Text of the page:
After suffering a stroke in August 2017, Hector Alvarez started physical therapy at TIRR Memorial Hermann-The Woodlands Outpatient Rehabilitation.
“I was useless on the left side, and my wife had to help me with my basic needs,” Alvarez says. “When my insurance stopped paying for therapy 6 months later, I was lost and also very frustrated. Then Dr. Francisco invited me to participate in a study at TIRR. He explained the risks and benefits, and I said yes.”
Gerard Francisco, MD, is chief medical officer at TIRR Memorial Hermann and professor and Wulfe Family Chair in Physical Medicine and Rehabilitation at McGovern Medical School at UTHealth Houston. The study he asked Alvarez to participate in was a pivotal, randomized, triple-blind, sham-controlled trial conducted in 19 stroke rehabilitation centers in the United Kingdom and the United States.1 As a stroke survivor with moderate-to-severe arm weakness at least 9 months and up to 10 years after ischemic stroke, he was eligible for the study.
Alvarez was one of 108 study participants randomly assigned to either rehabilitation paired with active vagus nerve stimulation—the VNS group—or rehabilitation paired with sham stimulation—the control group. Participants, outcomes assessors and treating therapists were masked to group assignment. All participants were implanted with a vagus nerve stimulation device and received 6 weeks of in-clinic therapy 3 times a week for a total of 18 sessions, followed by a home exercise program.
Alvarez, who had no discomfort or side effects from the implant, went to the TIRR Memorial Hermann Research Center for the study, where he worked with Nuray Yozbatiran, PT, PhD, co-investigator and research associate professor at McGovern Medical School.
“We assessed participants before intensive therapy with a list of predefined therapy activities, all of which were aimed at using the affected arm,” Yozbatiran says. “Hector had weakness in his left arm. He was quite independent and working as a translator, trying to continue his daily life. His impairment was not too severe, but he was relying on his non-affected arm and needed help with the activities of daily living.”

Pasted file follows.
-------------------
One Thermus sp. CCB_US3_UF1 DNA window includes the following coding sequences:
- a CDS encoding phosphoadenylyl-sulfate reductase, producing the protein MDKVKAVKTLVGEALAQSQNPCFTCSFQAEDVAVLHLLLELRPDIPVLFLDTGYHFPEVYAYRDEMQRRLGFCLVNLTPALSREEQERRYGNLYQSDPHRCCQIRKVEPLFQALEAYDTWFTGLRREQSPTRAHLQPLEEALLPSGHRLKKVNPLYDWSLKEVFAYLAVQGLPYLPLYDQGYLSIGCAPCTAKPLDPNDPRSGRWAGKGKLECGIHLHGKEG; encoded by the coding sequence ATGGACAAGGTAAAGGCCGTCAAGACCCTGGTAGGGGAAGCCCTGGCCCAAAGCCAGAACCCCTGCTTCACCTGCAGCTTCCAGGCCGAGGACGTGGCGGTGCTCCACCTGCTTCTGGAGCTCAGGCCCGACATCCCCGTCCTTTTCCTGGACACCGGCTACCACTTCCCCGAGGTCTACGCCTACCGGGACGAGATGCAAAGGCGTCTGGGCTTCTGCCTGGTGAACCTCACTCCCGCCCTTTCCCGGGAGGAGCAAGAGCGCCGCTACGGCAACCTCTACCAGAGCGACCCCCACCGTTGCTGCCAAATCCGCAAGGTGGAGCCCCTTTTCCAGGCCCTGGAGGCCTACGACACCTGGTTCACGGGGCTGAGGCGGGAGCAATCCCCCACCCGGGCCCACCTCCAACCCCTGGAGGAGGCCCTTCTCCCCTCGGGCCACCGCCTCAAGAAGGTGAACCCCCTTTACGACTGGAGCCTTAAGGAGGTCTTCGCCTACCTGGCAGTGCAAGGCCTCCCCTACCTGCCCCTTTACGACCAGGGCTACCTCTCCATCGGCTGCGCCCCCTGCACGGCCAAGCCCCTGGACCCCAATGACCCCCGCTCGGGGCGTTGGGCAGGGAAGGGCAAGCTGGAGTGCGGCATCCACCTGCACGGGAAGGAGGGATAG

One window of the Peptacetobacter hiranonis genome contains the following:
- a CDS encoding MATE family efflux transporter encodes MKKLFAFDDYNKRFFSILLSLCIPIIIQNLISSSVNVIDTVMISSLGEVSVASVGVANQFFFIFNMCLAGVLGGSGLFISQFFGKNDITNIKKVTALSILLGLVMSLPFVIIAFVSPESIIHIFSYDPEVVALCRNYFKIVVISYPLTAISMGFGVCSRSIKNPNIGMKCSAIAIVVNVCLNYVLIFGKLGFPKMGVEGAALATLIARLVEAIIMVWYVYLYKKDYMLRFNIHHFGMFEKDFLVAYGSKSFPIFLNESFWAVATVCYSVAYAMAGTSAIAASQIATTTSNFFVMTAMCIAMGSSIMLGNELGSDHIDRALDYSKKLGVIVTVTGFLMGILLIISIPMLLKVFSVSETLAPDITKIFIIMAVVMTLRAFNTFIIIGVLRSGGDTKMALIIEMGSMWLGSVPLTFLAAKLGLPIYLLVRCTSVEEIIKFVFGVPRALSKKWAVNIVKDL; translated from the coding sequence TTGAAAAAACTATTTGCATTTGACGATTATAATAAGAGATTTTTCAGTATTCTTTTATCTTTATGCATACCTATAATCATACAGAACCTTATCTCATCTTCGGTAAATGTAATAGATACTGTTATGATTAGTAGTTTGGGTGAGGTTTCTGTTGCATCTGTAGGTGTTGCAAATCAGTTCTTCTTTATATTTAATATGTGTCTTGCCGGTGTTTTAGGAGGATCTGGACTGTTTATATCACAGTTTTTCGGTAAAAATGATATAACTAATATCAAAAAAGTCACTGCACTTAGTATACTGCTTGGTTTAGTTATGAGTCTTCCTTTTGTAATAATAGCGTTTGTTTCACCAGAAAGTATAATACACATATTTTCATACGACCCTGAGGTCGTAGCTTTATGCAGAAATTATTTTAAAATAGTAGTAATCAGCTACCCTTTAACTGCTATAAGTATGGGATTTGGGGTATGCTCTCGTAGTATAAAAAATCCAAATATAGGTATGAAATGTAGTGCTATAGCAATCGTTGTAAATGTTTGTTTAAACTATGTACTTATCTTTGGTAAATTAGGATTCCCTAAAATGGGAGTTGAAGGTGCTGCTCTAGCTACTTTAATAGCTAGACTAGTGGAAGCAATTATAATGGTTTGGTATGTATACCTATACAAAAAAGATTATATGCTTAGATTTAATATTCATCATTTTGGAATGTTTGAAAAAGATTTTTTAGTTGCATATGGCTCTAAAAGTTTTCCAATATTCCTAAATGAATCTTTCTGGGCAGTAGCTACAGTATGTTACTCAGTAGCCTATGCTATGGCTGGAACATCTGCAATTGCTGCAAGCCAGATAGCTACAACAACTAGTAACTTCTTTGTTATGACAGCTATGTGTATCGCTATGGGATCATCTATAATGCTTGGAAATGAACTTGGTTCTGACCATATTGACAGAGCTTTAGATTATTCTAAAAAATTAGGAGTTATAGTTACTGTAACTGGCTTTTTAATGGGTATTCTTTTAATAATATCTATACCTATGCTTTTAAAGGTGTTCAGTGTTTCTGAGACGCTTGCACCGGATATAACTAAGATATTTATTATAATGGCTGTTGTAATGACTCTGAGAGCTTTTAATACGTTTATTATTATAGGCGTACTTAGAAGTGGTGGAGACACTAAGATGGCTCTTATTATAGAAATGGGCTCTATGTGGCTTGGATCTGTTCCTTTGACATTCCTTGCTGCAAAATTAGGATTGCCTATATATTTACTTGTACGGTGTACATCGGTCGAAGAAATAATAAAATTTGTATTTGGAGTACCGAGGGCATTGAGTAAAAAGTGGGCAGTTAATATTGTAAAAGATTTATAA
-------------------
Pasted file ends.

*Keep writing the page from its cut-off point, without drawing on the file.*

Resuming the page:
Yozbatiran’s goal was to exercise his arm within the possible range of tasks that he was able to perform in the treatment session, including large movements and smaller, more precise movements. “We selected tasks based on patient performance, but we were challenging each participant to the max in every session,” she says. “The therapy is quite intensive, but Hector tolerated it well with no adverse events. He was a great candidate for this particular study.”
Per the study protocol, after patients completed long-term follow-up, they were unblinded and those in the control group were invited to undergo 6 weeks of therapy with the VNS stimulator activated. “Not all randomized controlled trials offer active therapy to all participants after the primary follow-up endpoint has been reached,” Yozbatiran says. “The specific design of this protocol ensured that all participants would benefit from the clinical trial.”
Ninety days after in-clinic therapy, a clinically meaningful response on the Fugl-Meyer Assessment-Upper Extremity (FMA-UE) score was achieved in 47 percent of the 53 patients in the VNS group versus 24 percent of the 55 in the sham control group.
“I was satisfied with my progress,” Alvarez says. “I didn’t regain complete use of my arm, but I improved dramatically after therapy and was able to do things I couldn’t do before, including work on my car engine. My main goal is still to regain the ability I had before the stroke. After the study, I wanted to follow through with therapy to get full benefit from the implant.”
Alvarez was approved for further therapy in April. “After nine home visits, I made a very dramatic improvement with my left hand and walking, but I still feel I need more. I’m 75 and have young children, and I won’t quit on them. My only option is to move forward and keep working to overcome this.”
1Dawson J, Liu CY, Francisco GE, Cramer SC, Wolf SL, Dixit A, Alexander J, Ali R, Brown BL, Feng W, DeMark L, Hochberg LR, Kautz SA, Majid A, O’Dell MW, Pierce D, Prudente CN, Redgrave J, Turner DL, Engineer ND, Kimberley TJ. Vagus nerve stimulation paired with rehabilitation for upper limb motor function after ischaemic stroke (VNS-REHAB): a randomised, blinded, pivotal device trial. The Lancet. 2021 Apr 24;397(10284):1545-1553.
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